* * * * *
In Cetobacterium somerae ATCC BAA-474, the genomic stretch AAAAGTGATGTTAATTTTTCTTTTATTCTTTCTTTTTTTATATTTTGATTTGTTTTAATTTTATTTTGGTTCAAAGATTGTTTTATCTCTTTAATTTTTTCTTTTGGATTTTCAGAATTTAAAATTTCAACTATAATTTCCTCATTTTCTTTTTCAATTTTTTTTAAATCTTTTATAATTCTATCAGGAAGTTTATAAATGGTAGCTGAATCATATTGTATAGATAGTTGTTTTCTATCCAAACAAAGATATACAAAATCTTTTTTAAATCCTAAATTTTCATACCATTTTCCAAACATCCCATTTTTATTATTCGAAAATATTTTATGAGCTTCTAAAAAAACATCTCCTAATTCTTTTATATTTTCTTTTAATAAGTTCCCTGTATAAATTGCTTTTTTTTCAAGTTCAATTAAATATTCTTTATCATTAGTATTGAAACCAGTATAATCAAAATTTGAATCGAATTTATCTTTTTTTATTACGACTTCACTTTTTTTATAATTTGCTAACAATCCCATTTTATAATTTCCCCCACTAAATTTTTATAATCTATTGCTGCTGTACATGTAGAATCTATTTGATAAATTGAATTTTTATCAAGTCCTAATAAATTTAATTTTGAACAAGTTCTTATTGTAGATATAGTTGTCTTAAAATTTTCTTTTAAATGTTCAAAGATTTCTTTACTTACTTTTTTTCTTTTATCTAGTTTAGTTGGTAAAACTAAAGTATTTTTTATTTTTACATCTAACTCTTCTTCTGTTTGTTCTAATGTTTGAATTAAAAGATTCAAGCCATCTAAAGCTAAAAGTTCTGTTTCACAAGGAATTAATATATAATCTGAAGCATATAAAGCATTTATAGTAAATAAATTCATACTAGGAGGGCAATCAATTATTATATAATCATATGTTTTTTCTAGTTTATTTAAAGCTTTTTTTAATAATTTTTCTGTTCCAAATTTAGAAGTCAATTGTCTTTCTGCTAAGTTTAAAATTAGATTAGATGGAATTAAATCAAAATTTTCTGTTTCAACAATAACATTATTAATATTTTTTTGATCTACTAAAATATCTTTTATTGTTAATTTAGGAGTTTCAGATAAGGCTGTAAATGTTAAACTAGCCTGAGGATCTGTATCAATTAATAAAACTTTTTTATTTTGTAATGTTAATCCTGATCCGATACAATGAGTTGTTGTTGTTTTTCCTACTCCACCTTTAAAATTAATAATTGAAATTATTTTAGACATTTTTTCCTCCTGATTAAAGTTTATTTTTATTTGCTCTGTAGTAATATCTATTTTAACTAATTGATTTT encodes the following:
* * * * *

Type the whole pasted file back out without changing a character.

In Cetobacterium somerae ATCC BAA-474, the genomic stretch AAAAGTGATGTTAATTTTTCTTTTATTCTTTCTTTTTTTATATTTTGATTTGTTTTAATTTTATTTTGGTTCAAAGATTGTTTTATCTCTTTAATTTTTTCTTTTGGATTTTCAGAATTTAAAATTTCAACTATAATTTCCTCATTTTCTTTTTCAATTTTTTTTAAATCTTTTATAATTCTATCAGGAAGTTTATAAATGGTAGCTGAATCATATTGTATAGATAGTTGTTTTCTATCCAAACAAAGATATACAAAATCTTTTTTAAATCCTAAATTTTCATACCATTTTCCAAACATCCCATTTTTATTATTCGAAAATATTTTATGAGCTTCTAAAAAAACATCTCCTAATTCTTTTATATTTTCTTTTAATAAGTTCCCTGTATAAATTGCTTTTTTTTCAAGTTCAATTAAATATTCTTTATCATTAGTATTGAAACCAGTATAATCAAAATTTGAATCGAATTTATCTTTTTTTATTACGACTTCACTTTTTTTATAATTTGCTAACAATCCCATTTTATAATTTCCCCCACTAAATTTTTATAATCTATTGCTGCTGTACATGTAGAATCTATTTGATAAATTGAATTTTTATCAAGTCCTAATAAATTTAATTTTGAACAAGTTCTTATTGTAGATATAGTTGTCTTAAAATTTTCTTTTAAATGTTCAAAGATTTCTTTACTTACTTTTTTTCTTTTATCTAGTTTAGTTGGTAAAACTAAAGTATTTTTTATTTTTACATCTAACTCTTCTTCTGTTTGTTCTAATGTTTGAATTAAAAGATTCAAGCCATCTAAAGCTAAAAGTTCTGTTTCACAAGGAATTAATATATAATCTGAAGCATATAAAGCATTTATAGTAAATAAATTCATACTAGGAGGGCAATCAATTATTATATAATCATATGTTTTTTCTAGTTTATTTAAAGCTTTTTTTAATAATTTTTCTGTTCCAAATTTAGAAGTCAATTGTCTTTCTGCTAAGTTTAAAATTAGATTAGATGGAATTAAATCAAAATTTTCTGTTTCAACAATAACATTATTAATATTTTTTTGATCTACTAAAATATCTTTTATTGTTAATTTAGGAGTTTCAGATAAGGCTGTAAATGTTAAACTAGCCTGAGGATCTGTATCAATTAATAAAACTTTTTTATTTTGTAATGTTAATCCTGATCCGATACAATGAGTTGTTGTTGTTTTTCCTACTCCACCTTTAAAATTAATAATTGAAATTATTTTAGACATTTTTTCCTCCTGATTAAAGTTTATTTTTATTTGCTCTGTAGTAATATCTATTTTAACTAATTGATTTT encodes the following: